DIY arts spaces are community gathering places where people make and enjoy art and music in a non-traditional setting, oftentimes a home or a warehouse space. Despite the high rents in our region, the scene is thriving.
Before the advent of digital publishing, most books and other media were extremely difficult for people with low vision, blindness or dyslexia to access. People with print disabilities mostly relied on third parties and charitable organizations for Braille, audio books, and other accessible formats. But advances in consumer technology, coupled with new programming and publishing standards like HTML5 and ePub3, could soon usher in a new era of accessibility. We talk with two innovators in the field of publishing and accessible technology.
- Jim Fruchterman President & CEO, Benetech; Founder and CEO, Bookshare
- George Kerscher Secretary General, DAISY Consortium; Senior Officer, Accessible Technology Recording For the Blind & Dyslexic (RFB&D); Chair, Steering Council Web Accessibility Initiative (WAI), W3C; President, International Digital Publishing Forum (IDPF)
Making Books Truly Accessible
MR. KOJO NNAMDIFrom WAMU 88.5 at American University in Washington, welcome to "The Kojo Nnamdi Show," connecting your neighborhood with the world. Later in the broadcast, country of origin labeling and the murky global trade in honey. But first, the challenge of making books and other media truly accessible to people with disabilities.
MR. KOJO NNAMDIIt's the beginning of the e-book era with a click of a mouse or a tap of a finger. Anyone can download the classics of Shakespeare or the latest trashy beach novel. For most readers, advances in publishing technology promise more convenience and better selection. For blind readers, it could revolutionize access.
MR. KOJO NNAMDITraditionally, a new novel or textbook would come out in print and blind and severely dyslexic readers would have to wait months or years for someone to record it and repackage it as an audio book or sit down and try and transcribe it into Braille. Today new apps and software can convert text to voice in a fraction of that time. Specialized online libraries are making hundreds of thousands of books available in accessible formats.
MR. KOJO NNAMDIBut disability advocates have their sights set on a bigger target, building new standards to make virtually every new book and new website accessible. Joining us to discuss this is George Kerscher, Secretary General of the DAISY Consortium, an international association that works to ensure equal access to information for people who cannot read the printed page, including the blind and severely dyslexic.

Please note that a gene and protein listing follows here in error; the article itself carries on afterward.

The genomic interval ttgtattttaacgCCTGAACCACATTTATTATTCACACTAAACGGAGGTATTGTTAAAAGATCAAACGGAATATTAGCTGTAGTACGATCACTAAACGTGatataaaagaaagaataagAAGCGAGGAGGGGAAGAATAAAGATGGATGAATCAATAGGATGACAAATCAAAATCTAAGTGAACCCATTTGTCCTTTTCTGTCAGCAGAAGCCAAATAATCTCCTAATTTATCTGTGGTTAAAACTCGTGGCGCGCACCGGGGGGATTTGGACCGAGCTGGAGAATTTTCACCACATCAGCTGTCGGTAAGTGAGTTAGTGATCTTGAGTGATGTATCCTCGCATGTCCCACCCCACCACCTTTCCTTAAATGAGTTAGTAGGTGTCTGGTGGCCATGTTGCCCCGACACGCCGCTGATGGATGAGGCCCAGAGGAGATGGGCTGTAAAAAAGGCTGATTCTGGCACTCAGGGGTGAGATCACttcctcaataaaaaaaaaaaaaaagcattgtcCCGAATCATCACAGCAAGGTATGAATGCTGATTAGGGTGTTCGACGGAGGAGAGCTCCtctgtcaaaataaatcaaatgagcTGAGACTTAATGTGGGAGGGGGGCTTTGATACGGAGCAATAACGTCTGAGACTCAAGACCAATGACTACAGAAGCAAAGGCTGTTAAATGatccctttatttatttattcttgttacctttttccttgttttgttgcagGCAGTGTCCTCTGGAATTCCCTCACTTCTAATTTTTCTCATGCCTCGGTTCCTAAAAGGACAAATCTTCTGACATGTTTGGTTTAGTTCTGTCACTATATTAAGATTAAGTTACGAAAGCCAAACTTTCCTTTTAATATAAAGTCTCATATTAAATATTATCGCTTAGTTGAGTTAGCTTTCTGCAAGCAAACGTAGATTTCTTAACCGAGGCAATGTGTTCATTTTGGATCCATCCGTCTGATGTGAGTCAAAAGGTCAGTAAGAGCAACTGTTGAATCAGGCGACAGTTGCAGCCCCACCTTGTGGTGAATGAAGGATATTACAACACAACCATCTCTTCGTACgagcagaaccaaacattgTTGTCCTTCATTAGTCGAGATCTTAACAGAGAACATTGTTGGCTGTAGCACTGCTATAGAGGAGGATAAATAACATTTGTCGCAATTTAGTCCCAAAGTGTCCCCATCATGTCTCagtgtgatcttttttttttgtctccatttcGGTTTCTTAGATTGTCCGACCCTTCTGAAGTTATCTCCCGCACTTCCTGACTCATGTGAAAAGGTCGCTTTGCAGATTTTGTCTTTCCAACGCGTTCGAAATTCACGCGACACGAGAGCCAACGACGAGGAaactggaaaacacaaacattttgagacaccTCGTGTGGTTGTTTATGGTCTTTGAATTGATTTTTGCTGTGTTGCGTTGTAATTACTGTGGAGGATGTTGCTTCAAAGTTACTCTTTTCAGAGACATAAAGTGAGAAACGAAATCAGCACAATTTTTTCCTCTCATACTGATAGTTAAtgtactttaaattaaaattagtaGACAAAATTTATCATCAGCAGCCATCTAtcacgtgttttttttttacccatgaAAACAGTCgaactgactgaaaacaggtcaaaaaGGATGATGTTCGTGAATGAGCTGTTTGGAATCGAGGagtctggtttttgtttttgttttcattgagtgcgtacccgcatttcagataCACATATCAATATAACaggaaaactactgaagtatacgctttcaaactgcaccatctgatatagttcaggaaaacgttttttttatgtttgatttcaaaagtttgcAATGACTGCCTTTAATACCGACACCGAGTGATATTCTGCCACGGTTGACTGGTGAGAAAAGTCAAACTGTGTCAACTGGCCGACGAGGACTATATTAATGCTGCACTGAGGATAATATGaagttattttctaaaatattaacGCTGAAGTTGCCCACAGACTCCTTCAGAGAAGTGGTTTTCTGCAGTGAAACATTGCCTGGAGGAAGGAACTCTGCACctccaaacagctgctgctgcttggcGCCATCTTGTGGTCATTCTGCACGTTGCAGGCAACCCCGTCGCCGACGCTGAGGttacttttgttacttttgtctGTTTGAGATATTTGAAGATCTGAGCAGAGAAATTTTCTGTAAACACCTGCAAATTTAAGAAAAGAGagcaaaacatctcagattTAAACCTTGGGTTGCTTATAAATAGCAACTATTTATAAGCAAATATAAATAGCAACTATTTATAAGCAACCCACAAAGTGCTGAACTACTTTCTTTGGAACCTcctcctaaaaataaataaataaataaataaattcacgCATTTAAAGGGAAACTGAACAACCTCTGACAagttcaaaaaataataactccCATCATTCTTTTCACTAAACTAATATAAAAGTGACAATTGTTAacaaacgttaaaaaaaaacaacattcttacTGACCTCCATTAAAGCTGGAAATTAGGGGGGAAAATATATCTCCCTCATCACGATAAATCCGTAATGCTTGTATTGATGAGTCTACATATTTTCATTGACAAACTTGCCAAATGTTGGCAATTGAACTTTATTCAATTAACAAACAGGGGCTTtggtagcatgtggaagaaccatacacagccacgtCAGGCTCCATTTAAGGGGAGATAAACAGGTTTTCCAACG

MR. KOJO NNAMDIHe's also President of the International Digital Publishing forum and chair of web accessibility initiative at W3C, the World Wide Web consortium. He created the first e-books in 1987. George Kerscher, thank you so much for joining us.
MR. GEORGE KERSCHERThank you very much. I'm glad to be here.
NNAMDIAlso with us in studio is Jim Fruchterman. He is the President and CEO of Benetech, a firm that specializes in utilizing technology to serve social causes. He's also founder and President of Bookshare, the largest online library for people with print disabilities. He was a 2006 recipient of the McArthur Fellowship, also known as the Genius Grant. Jim Fruchterman, thank you for joining us.
MR. JIM FRUCHTERMANThanks a lot, Kojo.
NNAMDIAnd you, too, can join the conversation, call us at 800-433-8850. Do you use assistive technologies to access media? How has technology, in that regard, improved for you over the years, 800-433-8850. You can send us a tweet @kojoshow or e-mail to email@example.com. George, before we started, it makes sense for us to define terms and it turns out that you were the person credited with coining the term Print Disabled. What is a print disability?
KERSCHERSo a print disability is a person who has a functional difficulty reading standard print. Obviously, people who are blind and cannot read standard print, people that are dyslexic also fall into that category. But when I was trying to define that, I was trying to capture functionally all the different disability groups that cannot read print.
KERSCHERSo, for example, a person who's a para -- quadriplegic would not have the ability to turn pages and here too, assistive technology and digital publishing is just wonderful for that disability group. Intellectually disabled people as well can benefit from having text to speech present information at the same time so you can see it and hear it at the same time. So print disabled is a whole gamut of people with disabilities that cannot read standard print and now, also, cannot read material that's on a screen, still falls into that same category.
NNAMDIWell, over the last few years, e-readers and tablet computers, like the Amazon Kindle and the Apple iPad have helped to create a huge market for e-books. And most publishers seem to think this is the future of their industry. But the idea of an e-book has a pretty interesting pedigree. You actually created the first e-book back in 1987, 24 years ago. How has this idea of e-books and the broader industry evolved since then?